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The environmental history of war and militarization in Modern France
Author: Chris Pearson

This book traces the creation, maintenance, and contestation of the militarized environments from the establishment of France's first large-scale and permanent army camp on the Champagne plains in 1857, to military environmentalism in the first decade of the twenty-first century. In doing so, it focuses on the evolving and profoundly historical relationship between war, militarization, and the environment. The book treats militarized environments as simultaneously material and cultural sites that have been partially or fully mobilized to achieve military aims. It focuses on the environmental history of sites in rural and metropolitan France that the French and other militaries have directly mobilized to prepare for, and to wage, war. They include such sites as army camps, weapons testing facilities, and air bases, as well as battlefields and other combat zones, but not maritime militarized environments, which arguably deserve their own book. First World War cemeteries and the memorial landscapes of the D-Day beaches remain places of international importance and serve as reminders of the transnational character of many French militarized environments. And although the book focuses on the environmental history of militaraization within metropolitan France, it speaks to issues that mark militarized environments across the globe, such as civilian displacement, anti-base protests, and military environmentalism. By focusing on the French case, the author aims to encourage reflection and discussion on the global issue of military control and use of the environment.

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Chris Pearson

such sites as army camps, weapons testing facilities, and air bases, as well as battlefields and other combat zones, but not maritime militarized environments, which arguably deserve their own book. The militarized environments under study are striking in their multiplicity. They are variously sites of combat, experimentation, internment, death, protest, biodiversity, modernization, and memorialization. They are also international places. At various points, North American, British, colonial, German, and Italian troops have mobilized, occupied, fought, and trained in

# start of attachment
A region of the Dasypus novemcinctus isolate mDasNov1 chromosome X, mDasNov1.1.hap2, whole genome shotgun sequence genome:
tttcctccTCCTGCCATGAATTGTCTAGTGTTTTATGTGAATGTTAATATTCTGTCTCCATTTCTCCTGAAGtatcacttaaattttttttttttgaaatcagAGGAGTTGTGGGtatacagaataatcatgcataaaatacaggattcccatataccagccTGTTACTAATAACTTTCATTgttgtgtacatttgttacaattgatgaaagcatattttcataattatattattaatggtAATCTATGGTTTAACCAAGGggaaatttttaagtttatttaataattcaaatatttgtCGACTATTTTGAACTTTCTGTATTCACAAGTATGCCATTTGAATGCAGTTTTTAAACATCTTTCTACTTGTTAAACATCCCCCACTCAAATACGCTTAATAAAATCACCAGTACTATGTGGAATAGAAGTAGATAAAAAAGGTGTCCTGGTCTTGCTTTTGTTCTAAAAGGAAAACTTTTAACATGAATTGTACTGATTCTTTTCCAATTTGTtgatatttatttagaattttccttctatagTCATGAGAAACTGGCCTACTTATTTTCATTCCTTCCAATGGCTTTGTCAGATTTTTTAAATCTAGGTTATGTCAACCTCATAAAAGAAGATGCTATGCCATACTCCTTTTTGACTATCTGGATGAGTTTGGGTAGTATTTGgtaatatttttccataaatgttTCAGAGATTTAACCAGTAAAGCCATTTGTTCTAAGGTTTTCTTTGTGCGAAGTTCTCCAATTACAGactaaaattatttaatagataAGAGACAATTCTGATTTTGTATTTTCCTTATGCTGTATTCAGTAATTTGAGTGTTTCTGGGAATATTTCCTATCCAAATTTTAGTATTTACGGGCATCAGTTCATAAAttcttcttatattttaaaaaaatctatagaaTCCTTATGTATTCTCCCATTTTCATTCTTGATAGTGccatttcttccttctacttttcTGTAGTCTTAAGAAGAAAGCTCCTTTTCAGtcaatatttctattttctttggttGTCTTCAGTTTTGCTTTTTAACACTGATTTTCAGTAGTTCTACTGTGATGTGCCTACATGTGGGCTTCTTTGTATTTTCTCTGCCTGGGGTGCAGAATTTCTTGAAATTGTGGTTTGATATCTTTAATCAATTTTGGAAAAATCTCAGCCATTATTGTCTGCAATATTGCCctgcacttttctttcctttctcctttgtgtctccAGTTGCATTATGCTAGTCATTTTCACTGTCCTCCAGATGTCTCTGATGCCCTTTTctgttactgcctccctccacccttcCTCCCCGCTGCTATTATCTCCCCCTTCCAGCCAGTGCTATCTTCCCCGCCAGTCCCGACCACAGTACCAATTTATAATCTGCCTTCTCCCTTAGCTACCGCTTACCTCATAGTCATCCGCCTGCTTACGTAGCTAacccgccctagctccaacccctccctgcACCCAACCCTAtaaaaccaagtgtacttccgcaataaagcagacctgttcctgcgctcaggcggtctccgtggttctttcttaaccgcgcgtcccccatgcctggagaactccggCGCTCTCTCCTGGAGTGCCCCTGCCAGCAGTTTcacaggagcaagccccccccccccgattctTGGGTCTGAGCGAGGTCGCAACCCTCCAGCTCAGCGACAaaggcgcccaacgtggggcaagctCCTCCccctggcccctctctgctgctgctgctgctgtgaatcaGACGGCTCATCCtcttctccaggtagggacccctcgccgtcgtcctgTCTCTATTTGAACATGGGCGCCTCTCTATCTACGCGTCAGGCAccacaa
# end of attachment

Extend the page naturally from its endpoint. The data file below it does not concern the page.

in Mobilizing nature
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Penny McCall Howard

offshore, in the North Sea and further afield in Norway, Algeria and Nigeria. BUTEC, a torpedo and submarine testing range, was established in the 1970s in Kyle of Lochalsh, with the result that fishing was banned in some of the area. Now it is operated by the private company Qinetiq, along with many other weapons testing facilities. I was told that Qinetiq was the largest employer in the Highlands after the local government. Salmon farms were established in lochs along the Scottish coast in the 1980s, in what many hoped would provide stable jobs for years to come. Yet

in Environment, labour and capitalism at sea
Ian Bellany

Iraqi racetrack. This is broadly in line with the estimate made after the war by IAEA inspectors, who placed the probable annual output of Al Tarmiya at 12–15 kg of weapons-grade uranium.26 Evidence from weapons testing facilities, furthermore, indicates that this quantity might have sufficed for one bomb a year since, rather than the crude gun barrel device of the Manhattan Project, the plan was to design a uranium bomb using the compression method originally developed for plutonium.27 Reminiscent of the Manhattan Project, the Iraqis had planned to develop a gas

in Curbing the spread of nuclear weapons